Film Series

HBO Films, You Don’t Know Jack: Screening and Conversation

October 15, 2010

Al Pacino stars as Dr. Jack Kevorkian, defender of a patient’s right to die by assisted suicide. This film deals with the sensitive subject of what obligations does society owe to the terminally ill.

Pathologist, Jack Kevorkian, joined FOLCS for a screening and discussion.

Watch HBO Films, You Don’t Know Jack: Screening and Conversation here.

See more from FOLCS here.

Jack Kevorkian

Jack Kevorkian is a physician, social activist, artist, author, amateur composer, and musician. He gained worldwide recognition for his actions as the pioneer for physician-assisted suicide.

Dr. Kevorkian refers to his paintings as social, political, and medical commentaries that should provoke thought and discussion on aspects of life that may be disagreeable but are universal. “It is not art for art’s sake, so do not criticize me for the art,” says Dr. Kevorkian. “The paintings are often political commentaries. I use bright colors to get people’s attention and to try to make them think.” Several of his paintings represent the medical conditions of human suffering—fever, paralysis, and coma—that he has witnessed on a daily basis.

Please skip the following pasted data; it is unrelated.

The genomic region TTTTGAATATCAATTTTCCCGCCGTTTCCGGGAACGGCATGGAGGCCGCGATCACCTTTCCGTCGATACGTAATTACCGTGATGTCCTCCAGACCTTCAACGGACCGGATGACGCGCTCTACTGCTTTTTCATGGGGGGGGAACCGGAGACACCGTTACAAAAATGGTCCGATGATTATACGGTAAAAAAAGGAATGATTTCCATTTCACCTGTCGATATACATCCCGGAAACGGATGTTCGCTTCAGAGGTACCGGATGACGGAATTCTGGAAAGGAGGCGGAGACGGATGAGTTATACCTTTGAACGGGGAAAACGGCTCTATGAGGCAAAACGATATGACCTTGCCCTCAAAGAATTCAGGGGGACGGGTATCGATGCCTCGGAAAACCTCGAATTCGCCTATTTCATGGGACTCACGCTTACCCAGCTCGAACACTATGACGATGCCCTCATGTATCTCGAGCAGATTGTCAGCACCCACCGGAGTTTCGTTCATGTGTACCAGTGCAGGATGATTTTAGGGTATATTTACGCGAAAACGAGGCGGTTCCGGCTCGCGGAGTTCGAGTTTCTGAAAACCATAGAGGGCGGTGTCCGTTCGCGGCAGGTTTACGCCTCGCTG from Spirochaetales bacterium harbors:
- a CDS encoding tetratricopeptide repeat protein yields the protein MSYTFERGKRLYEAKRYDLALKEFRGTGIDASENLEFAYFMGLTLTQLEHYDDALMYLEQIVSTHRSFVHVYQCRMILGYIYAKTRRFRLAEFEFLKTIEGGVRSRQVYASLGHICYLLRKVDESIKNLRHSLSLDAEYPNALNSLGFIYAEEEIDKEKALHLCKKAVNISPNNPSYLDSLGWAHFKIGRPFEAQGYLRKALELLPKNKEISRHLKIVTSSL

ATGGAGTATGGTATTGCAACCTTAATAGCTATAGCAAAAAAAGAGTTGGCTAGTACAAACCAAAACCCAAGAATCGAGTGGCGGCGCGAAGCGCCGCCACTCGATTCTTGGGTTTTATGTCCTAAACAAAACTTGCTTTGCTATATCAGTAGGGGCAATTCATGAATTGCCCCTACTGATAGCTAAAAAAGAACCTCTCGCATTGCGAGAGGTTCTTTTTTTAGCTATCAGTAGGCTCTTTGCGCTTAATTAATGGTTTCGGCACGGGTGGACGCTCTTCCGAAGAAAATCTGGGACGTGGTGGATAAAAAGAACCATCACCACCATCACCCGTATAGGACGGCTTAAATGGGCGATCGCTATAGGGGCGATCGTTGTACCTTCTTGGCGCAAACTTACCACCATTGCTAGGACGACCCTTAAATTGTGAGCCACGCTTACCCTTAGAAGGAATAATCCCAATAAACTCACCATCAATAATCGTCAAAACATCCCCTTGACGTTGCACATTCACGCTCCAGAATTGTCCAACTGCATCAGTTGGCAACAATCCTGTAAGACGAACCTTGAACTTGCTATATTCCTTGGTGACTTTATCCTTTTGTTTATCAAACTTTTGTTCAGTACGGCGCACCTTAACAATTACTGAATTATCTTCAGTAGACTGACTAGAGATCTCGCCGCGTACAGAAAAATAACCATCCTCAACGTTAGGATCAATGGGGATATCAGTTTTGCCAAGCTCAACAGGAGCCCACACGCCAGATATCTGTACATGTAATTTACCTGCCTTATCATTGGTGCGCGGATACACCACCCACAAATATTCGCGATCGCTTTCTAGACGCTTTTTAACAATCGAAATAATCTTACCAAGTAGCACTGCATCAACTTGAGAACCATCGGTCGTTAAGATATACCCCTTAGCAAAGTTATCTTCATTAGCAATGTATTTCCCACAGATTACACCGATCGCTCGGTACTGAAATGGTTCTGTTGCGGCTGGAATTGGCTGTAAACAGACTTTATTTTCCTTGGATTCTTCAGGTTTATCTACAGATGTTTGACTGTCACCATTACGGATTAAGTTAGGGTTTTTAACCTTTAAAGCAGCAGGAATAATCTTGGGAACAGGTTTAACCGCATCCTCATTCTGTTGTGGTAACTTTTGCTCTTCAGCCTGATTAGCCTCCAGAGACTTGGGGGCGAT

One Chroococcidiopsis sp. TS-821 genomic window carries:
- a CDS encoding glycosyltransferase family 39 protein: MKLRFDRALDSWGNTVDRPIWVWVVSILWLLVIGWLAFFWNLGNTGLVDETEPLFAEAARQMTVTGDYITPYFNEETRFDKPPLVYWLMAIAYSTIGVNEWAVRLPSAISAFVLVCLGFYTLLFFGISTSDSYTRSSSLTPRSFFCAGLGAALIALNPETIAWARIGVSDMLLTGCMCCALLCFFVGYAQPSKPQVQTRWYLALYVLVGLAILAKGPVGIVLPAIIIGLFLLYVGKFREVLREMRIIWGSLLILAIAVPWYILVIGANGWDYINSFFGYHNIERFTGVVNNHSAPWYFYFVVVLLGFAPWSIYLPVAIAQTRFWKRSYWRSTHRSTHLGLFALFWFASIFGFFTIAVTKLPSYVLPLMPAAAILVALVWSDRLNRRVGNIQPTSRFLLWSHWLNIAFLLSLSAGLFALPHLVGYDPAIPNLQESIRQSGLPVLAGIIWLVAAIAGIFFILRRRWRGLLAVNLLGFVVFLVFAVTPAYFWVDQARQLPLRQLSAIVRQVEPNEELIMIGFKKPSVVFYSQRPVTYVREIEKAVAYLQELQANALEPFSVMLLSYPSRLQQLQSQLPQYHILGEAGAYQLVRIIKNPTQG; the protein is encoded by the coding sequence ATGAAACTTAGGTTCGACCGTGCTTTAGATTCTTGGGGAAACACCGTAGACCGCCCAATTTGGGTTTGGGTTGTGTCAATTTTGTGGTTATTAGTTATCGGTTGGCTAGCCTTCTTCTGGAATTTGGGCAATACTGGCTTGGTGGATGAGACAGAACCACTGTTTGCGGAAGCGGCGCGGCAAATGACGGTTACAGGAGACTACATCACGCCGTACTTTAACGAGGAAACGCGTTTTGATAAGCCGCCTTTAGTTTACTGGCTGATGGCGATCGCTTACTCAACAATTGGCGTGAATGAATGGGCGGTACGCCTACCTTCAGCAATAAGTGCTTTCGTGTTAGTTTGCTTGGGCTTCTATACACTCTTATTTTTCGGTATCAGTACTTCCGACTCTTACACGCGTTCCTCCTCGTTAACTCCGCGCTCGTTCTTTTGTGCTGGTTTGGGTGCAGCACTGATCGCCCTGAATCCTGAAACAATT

Although acquitted many times in the 1990s for helping end pain and suffering of patients, Dr. Kevorkian was convicted in 1999 for assisting a man with Amyotrophic lateral sclerosis (ALS), often referred to as Lou Gehrig’s Disease. While in prison, Dr. Kevorkian wrote the book Amendment IX: Our Cornucopia of Rights. He is currently a free man having served 8.3 years in prison and two years of parole on a 10-25 year prison sentence.

Since his release, Dr. Kevorkian has had his book GlimmerIQs published and distributed by World Audience of New York. He has lectured at several universities, including Harvard and Nova Southeastern in Florida.

He is currently writing books, lecturing, and has resumed painting. His story has inspired two films: You Don’t Know Jack with Al Pacino and a documentary detailing his life and his run for U.S. Congress as an independent.